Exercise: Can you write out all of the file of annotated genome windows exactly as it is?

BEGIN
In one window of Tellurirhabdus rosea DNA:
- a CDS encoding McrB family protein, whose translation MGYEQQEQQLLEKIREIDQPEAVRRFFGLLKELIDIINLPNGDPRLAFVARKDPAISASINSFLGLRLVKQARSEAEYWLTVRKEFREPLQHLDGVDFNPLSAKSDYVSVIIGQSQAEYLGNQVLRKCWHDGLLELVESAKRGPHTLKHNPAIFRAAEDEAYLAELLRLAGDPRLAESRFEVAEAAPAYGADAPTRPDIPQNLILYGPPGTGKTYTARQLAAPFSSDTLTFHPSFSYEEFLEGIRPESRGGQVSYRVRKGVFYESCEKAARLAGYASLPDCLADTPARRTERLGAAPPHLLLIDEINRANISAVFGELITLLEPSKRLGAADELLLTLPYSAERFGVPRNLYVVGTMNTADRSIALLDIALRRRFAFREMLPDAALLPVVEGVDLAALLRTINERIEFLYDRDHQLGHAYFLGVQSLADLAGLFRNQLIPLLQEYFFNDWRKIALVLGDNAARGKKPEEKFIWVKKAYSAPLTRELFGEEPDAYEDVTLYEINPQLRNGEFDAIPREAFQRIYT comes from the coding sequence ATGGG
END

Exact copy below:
In one window of Tellurirhabdus rosea DNA:
- a CDS encoding McrB family protein, whose translation MGYEQQEQQLLEKIREIDQPEAVRRFFGLLKELIDIINLPNGDPRLAFVARKDPAISASINSFLGLRLVKQARSEAEYWLTVRKEFREPLQHLDGVDFNPLSAKSDYVSVIIGQSQAEYLGNQVLRKCWHDGLLELVESAKRGPHTLKHNPAIFRAAEDEAYLAELLRLAGDPRLAESRFEVAEAAPAYGADAPTRPDIPQNLILYGPPGTGKTYTARQLAAPFSSDTLTFHPSFSYEEFLEGIRPESRGGQVSYRVRKGVFYESCEKAARLAGYASLPDCLADTPARRTERLGAAPPHLLLIDEINRANISAVFGELITLLEPSKRLGAADELLLTLPYSAERFGVPRNLYVVGTMNTADRSIALLDIALRRRFAFREMLPDAALLPVVEGVDLAALLRTINERIEFLYDRDHQLGHAYFLGVQSLADLAGLFRNQLIPLLQEYFFNDWRKIALVLGDNAARGKKPEEKFIWVKKAYSAPLTRELFGEEPDAYEDVTLYEINPQLRNGEFDAIPREAFQRIYT comes from the coding sequence ATGGG